World Cup: November/ December 2022
Euro 2024 Qualifiers: March 2023
European Nations League Finals: June 2023
Euro 2024 Qualifiers: June, September, October & November 2023

Are we reaching a point where there is just too much football?

Back on the domestic front, West Ham play eight more league games between today and May 22. There will also be a minimum of two and a maximum of five Europa League fixtures to fit in. In a perfect world the final match of the season will be in Seville on May 26. It could be an exciting couple of months or fizzle out to nothing.

The first game of the run-in sees chaotic crisis club Everton visit the London Stadium. If the definition of insanity is doing the same thing repeatedly and expecting different results, then whoever has been making the recruitment decisions at Everton must be stark raving bonkers. They are the Keystone Cops of the Premier League.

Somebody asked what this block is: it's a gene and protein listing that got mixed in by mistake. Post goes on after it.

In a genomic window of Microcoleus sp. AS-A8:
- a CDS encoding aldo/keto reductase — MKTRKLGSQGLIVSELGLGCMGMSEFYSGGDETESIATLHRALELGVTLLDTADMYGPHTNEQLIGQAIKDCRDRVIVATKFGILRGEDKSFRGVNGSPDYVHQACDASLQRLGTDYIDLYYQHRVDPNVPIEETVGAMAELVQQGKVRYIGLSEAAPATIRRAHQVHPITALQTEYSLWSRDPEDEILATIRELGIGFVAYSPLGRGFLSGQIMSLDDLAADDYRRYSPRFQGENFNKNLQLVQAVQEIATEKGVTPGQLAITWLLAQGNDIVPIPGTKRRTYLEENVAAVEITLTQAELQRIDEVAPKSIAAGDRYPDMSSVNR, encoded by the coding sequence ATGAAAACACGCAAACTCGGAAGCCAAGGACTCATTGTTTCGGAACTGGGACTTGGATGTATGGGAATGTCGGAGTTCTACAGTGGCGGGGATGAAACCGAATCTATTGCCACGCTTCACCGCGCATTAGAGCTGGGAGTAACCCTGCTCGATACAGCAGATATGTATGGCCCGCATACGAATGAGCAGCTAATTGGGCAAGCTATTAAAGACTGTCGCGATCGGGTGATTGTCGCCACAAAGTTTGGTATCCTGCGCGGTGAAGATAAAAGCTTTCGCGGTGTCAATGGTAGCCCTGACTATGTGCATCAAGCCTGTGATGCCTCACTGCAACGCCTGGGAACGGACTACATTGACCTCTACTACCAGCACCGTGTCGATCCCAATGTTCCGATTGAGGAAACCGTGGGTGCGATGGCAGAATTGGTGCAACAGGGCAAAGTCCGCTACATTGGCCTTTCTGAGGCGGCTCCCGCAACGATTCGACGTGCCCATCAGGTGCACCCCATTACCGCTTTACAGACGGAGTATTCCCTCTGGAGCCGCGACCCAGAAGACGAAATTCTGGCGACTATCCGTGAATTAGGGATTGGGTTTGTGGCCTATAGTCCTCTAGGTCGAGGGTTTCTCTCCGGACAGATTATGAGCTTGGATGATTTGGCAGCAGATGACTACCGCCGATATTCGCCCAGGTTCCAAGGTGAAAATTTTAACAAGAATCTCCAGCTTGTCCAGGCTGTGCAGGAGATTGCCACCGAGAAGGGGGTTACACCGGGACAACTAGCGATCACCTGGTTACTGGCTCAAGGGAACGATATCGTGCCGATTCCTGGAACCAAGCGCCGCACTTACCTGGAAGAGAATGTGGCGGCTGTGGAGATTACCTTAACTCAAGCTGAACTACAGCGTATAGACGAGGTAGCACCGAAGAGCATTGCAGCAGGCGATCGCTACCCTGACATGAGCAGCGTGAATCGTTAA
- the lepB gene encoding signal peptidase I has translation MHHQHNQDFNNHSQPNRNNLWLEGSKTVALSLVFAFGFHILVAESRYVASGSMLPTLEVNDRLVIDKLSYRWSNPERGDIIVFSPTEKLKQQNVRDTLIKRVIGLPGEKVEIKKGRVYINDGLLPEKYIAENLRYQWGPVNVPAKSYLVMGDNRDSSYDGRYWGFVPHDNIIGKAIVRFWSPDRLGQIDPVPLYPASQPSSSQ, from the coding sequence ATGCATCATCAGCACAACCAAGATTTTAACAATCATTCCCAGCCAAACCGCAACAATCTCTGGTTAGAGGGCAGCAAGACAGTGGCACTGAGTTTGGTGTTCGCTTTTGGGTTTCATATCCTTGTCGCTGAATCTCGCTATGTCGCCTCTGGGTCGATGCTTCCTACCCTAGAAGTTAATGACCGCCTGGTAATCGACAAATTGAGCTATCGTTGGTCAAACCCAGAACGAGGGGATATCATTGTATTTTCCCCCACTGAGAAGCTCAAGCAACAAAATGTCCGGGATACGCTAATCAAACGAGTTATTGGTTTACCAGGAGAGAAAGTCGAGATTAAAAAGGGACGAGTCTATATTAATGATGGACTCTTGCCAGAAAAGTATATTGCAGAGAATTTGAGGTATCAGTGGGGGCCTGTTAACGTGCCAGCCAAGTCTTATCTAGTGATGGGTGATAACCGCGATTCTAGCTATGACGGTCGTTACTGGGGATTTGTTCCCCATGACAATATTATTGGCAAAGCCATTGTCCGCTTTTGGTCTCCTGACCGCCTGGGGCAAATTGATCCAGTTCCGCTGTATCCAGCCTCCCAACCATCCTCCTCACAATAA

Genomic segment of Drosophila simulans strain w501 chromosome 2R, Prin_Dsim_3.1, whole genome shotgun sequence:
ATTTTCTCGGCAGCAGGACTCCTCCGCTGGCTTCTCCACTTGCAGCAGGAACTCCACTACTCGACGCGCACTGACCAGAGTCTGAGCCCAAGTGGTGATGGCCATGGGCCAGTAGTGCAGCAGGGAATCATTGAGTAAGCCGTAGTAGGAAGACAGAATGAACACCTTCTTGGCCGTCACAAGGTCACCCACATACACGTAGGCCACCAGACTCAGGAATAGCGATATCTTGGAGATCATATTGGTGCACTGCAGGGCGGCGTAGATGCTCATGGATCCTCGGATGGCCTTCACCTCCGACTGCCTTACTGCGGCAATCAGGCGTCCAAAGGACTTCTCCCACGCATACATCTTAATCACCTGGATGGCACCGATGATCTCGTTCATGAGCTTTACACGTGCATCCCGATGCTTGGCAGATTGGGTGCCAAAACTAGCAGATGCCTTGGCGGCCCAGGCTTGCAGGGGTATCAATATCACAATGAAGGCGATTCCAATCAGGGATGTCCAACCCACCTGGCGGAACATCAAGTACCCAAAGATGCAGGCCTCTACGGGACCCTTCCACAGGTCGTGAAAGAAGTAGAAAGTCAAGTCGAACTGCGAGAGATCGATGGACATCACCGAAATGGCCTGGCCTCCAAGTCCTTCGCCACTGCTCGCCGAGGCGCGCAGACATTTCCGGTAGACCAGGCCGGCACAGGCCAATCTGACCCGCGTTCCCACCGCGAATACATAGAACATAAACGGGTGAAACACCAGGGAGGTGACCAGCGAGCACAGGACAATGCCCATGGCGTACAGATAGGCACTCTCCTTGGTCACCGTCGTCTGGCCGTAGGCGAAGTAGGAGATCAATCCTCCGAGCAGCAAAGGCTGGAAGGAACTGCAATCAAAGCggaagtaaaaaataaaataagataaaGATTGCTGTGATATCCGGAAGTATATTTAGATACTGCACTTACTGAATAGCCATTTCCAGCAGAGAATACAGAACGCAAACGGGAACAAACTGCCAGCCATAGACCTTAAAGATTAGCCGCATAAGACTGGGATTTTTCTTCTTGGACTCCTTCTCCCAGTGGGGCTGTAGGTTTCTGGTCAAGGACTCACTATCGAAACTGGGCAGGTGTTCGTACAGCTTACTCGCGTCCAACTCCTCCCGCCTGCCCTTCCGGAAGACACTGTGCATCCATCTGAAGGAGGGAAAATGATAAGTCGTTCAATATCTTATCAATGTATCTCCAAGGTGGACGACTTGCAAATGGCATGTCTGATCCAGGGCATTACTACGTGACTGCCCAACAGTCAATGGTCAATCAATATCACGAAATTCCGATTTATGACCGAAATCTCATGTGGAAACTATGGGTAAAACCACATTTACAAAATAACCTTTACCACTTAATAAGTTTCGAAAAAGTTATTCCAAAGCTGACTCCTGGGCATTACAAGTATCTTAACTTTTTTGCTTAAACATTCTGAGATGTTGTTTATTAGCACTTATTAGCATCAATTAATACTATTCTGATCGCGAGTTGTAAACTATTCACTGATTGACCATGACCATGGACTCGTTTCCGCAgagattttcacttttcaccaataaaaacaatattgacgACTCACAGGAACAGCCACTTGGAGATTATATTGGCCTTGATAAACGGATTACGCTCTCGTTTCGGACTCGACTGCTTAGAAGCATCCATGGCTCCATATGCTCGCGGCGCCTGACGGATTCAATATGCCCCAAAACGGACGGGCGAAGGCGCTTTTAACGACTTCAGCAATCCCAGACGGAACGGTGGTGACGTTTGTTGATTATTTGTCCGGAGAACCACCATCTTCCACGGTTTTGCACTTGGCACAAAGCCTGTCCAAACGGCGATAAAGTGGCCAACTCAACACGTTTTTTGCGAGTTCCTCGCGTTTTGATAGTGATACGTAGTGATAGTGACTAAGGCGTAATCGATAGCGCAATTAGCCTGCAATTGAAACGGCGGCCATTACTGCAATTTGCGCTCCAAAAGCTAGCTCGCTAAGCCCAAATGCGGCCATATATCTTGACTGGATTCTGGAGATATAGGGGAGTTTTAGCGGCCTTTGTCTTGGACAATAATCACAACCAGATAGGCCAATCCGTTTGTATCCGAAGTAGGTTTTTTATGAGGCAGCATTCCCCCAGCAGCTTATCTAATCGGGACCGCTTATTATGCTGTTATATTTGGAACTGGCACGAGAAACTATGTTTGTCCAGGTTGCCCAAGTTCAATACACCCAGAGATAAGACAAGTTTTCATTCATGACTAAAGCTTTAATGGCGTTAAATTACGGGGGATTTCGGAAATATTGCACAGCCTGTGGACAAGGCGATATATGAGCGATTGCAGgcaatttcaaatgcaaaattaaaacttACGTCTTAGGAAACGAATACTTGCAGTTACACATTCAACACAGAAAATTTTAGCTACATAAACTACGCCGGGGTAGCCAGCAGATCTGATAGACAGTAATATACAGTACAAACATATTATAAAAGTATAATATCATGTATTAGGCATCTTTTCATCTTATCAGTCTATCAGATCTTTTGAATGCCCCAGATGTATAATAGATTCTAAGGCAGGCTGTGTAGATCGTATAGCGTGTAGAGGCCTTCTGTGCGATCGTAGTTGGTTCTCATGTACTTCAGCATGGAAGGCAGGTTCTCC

The current Toffee’s manager is, of course, top three West Ham pantomime villain, Frank Lampard Jr. He is the seventh manager at Goodison since David Moyes left in 2013. Apart from Martinez, none have lasted more than two seasons despite eye-watering amounts spent in the transfer market. In some ways, what has happened at Goodison is an exaggerated version of what was going on at West Ham until recently. Hubris, pretension, and vanity overruling intelligence and shrewdness when it came to recruitment. The chutzpah of the big-name shirt-holding photo opportunity being preferred to the hard work and diligence of team building and player development. Hopes and prayers that we don’t fall back into that mode.